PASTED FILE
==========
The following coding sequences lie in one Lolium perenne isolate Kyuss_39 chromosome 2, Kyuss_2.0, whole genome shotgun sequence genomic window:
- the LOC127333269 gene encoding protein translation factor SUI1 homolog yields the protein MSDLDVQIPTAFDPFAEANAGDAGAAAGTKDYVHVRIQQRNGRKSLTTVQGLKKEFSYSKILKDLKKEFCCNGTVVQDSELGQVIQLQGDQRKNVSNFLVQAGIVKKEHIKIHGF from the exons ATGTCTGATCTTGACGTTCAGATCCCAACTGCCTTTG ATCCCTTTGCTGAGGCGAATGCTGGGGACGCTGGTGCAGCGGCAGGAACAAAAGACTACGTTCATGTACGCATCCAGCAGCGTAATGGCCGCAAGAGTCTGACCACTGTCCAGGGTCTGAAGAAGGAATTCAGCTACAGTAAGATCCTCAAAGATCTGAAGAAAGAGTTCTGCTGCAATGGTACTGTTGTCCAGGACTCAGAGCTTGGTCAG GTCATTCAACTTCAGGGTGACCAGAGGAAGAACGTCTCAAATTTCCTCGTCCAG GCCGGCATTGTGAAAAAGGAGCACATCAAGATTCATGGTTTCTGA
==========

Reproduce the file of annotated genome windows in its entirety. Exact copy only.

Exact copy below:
The following coding sequences lie in one Lolium perenne isolate Kyuss_39 chromosome 2, Kyuss_2.0, whole genome shotgun sequence genomic window:
- the LOC127333269 gene encoding protein translation factor SUI1 homolog yields the protein MSDLDVQIPTAFDPFAEANAGDAGAAAGTKDYVHVRIQQRNGRKSLTTVQGLKKEFSYSKILKDLKKEFCCNGTVVQDSELGQVIQLQGDQRKNVSNFLVQAGIVKKEHIKIHGF from the exons ATGTCTGATCTTGACGTTCAGATCCCAACTGCCTTTG ATCCCTTTGCTGAGGCGAATGCTGGGGACGCTGGTGCAGCGGCAGGAACAAAAGACTACGTTCATGTACGCATCCAGCAGCGTAATGGCCGCAAGAGTCTGACCACTGTCCAGGGTCTGAAGAAGGAATTCAGCTACAGTAAGATCCTCAAAGATCTGAAGAAAGAGTTCTGCTGCAATGGTACTGTTGTCCAGGACTCAGAGCTTGGTCAG GTCATTCAACTTCAGGGTGACCAGAGGAAGAACGTCTCAAATTTCCTCGTCCAG GCCGGCATTGTGAAAAAGGAGCACATCAAGATTCATGGTTTCTGA